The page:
What do you do if you have a large document or a high-resolution image that is too big to send via email? You simply zip it to a more manageable size using a suitable software. "Instead of sending the information 'white-white-white-white-white-...' for every single pixel on a white line, only the message 'white 1,000 times' is transmitted," explains Kobi Benenson, Head of the Synthetic Biology Group at ETH's Department of Biosystems Science and Engineering in Basel. Once received, the information can then be returned to its original size, i.e. unzipped.
Limited transport capacity
This method for digital files inspired Benenson and his colleague Nicolas Lapique to develop an innovative solution for biological systems. They worked out a method that could be used to zip the genetic material DNA: it is compressed for transport into cells and then assembled into functioning genetic information once inside the cell.
This type of solution could be useful for biologists, particularly for synthetic biology or biotechnology, as the scientists are limited when trying to implant large amounts of information into cells in the form of DNA. The problem is that the transport vehicles that are currently used for this purpose can only be loaded with a limited amount of DNA.
Removing repetitions in DNA
The basic principle behind this innovative DNA compression is the same as the principle behind zipping a digital file: "Elements that come up often in the DNA sequence to be implanted are only transmitted once," explains Benenson.
For example, this could apply to promoters - sections of the DNA that regulate if and how the associated gene is read. If the DNA to be transported into the cell contains four different genes that all have the same promoter, it will only be included once.
Tightly packaged and reassembled at the destination
Removing redundancies isn't everything, however. The ETH researchers assemble the DNA to be transported into the cell in accordance with specific rules. Benenson talks about "compressed encoding".
The four genes in our example first receive a joint promoter. The researchers string together the four coding gene sequences compactly on the DNA double strand. They equip it all with individual stop sequences and - importantly - different binding sites for a recombinase, an enzyme that can open, rotate, and reassemble DNA strands.
"The recombinase takes on the role of the decompression software," explains Benenson. It ensures that the components of the compressed DNA are assembled in working order inside the cell. For the four example genes, this means that each will receive their own promoter once reassembled.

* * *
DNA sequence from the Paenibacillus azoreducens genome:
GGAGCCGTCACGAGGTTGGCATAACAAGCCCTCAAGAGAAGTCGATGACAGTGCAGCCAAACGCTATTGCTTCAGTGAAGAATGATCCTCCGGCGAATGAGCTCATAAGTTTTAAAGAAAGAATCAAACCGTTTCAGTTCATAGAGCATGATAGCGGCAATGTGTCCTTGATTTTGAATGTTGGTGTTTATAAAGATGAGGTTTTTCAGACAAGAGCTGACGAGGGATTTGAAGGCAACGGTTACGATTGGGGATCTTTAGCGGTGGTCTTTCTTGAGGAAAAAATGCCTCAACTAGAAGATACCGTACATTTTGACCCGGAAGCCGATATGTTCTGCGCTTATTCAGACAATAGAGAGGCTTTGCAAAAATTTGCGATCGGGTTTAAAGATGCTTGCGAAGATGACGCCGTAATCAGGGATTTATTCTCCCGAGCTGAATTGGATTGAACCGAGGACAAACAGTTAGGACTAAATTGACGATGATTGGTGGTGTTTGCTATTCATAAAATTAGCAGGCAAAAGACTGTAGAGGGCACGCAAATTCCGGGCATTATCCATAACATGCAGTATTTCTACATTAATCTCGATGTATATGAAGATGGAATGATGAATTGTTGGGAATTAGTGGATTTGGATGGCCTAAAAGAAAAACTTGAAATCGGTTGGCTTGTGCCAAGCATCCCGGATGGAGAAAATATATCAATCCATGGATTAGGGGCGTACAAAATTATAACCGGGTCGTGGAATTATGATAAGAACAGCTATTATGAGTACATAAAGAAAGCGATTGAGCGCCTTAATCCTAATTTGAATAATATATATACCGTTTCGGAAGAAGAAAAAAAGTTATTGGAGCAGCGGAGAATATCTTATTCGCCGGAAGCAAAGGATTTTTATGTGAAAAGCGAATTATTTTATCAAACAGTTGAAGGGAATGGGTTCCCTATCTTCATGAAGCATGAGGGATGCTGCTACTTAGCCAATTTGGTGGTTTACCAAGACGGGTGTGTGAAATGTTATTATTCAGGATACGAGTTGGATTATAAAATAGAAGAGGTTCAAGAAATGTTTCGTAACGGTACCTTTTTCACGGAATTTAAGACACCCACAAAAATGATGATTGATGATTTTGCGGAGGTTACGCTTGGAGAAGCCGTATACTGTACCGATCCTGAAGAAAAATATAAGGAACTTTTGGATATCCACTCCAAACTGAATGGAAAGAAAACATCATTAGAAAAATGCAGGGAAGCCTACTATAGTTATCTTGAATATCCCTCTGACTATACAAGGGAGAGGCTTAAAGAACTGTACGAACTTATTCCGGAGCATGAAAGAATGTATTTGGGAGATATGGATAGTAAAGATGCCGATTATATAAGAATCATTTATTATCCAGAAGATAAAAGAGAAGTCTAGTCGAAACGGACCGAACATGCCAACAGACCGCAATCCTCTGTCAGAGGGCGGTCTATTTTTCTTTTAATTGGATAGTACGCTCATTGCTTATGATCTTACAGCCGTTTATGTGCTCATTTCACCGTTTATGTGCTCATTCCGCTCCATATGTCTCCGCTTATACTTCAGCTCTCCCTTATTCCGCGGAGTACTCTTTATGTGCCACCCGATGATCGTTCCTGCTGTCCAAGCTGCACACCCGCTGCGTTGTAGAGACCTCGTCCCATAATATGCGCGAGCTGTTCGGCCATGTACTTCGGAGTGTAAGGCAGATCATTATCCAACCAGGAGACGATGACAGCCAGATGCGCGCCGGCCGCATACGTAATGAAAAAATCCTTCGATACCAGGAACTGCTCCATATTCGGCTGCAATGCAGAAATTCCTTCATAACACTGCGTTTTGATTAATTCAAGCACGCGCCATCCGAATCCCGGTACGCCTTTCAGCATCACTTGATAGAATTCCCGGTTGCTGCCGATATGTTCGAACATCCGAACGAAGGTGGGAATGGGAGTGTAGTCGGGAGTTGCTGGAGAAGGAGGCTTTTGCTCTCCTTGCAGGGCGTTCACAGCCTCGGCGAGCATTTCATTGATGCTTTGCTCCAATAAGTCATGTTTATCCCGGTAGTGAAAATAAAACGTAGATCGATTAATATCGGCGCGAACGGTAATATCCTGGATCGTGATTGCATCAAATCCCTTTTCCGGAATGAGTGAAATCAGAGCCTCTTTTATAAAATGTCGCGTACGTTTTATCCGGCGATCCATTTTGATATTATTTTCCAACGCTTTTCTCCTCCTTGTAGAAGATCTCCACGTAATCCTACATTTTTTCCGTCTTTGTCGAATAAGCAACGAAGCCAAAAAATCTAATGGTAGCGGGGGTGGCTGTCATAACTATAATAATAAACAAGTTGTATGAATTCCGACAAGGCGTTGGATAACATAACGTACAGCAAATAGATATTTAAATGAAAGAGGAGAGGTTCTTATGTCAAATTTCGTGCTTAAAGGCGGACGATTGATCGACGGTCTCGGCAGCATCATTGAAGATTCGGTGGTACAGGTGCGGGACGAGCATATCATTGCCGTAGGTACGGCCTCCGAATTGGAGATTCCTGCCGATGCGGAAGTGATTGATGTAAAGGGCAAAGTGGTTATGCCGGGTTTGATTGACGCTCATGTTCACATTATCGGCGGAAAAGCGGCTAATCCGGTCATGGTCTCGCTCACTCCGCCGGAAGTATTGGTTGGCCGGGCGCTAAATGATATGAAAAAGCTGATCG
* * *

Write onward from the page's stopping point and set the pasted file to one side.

Genetic programmes detect tumour cells
Benenson and Lapique were able to demonstrate that this new method actually allows large "genetic programmes" to be implanted in mammalian cells. "These are man-made and carry out specific tasks within the cells," explains Benenson. In other words, they comprise a whole arsenal of biological components such as proteins and RNA that work within the cell in a coordinated manner to achieve a goal defined by the scientists. In biotechnology, this method would allow the creation of certain complex substances such as active ingredients for medicines.
Benenson's group, however, is working on genetic programmes that will hopefully master much more complicated tasks in the future. One such task is cancer targeting, which means that the programme can detect specific substances, the markers, in a cell. Depending on the concentration, it decides whether the cell is healthy or whether it is a tumour cell- which the programme would then be able to independently eliminate. It would be a kind of all-in-one solution for combating tumours that would cover the examination, diagnosis and even treatment. This approach has been shown to work in cell cultures and the researcher would like to test it in an animal model as well.
More accurate diagnoses thanks to new methods
With currently available DNA delivery vehicles, the accuracy of deciding whether a cell is healthy or cancerous is still not high enough, as not enough different markers can be applied at once due to the limited amount of DNA that can be transmitted.
"A combination of four to six markers would be ideal," explains Benenson. In order to detect all these, however, the corresponding number of sensors is needed to recognise the marker substances. More sensors - this involves proteins, RNA, and DNA components - would also mean more DNA that must be implanted in the cell as the sensors' blueprint. They now hope that a programme can use this new DNA compressing and decompressing method to implement additional sensors and thus increase the accuracy rate.
Borrowing from information technology
It's no coincidence that the genetic programmes developed by Benenson and Lapique are structured logically and function in a similar way to computer programmes. "Our research is often inspired by computer science and information technology," explains Benenson. He very clearly enjoys thinking outside the box. When it comes to the new DNA transport methods, it's safe to say: it's lucky that email attachments have size restrictions.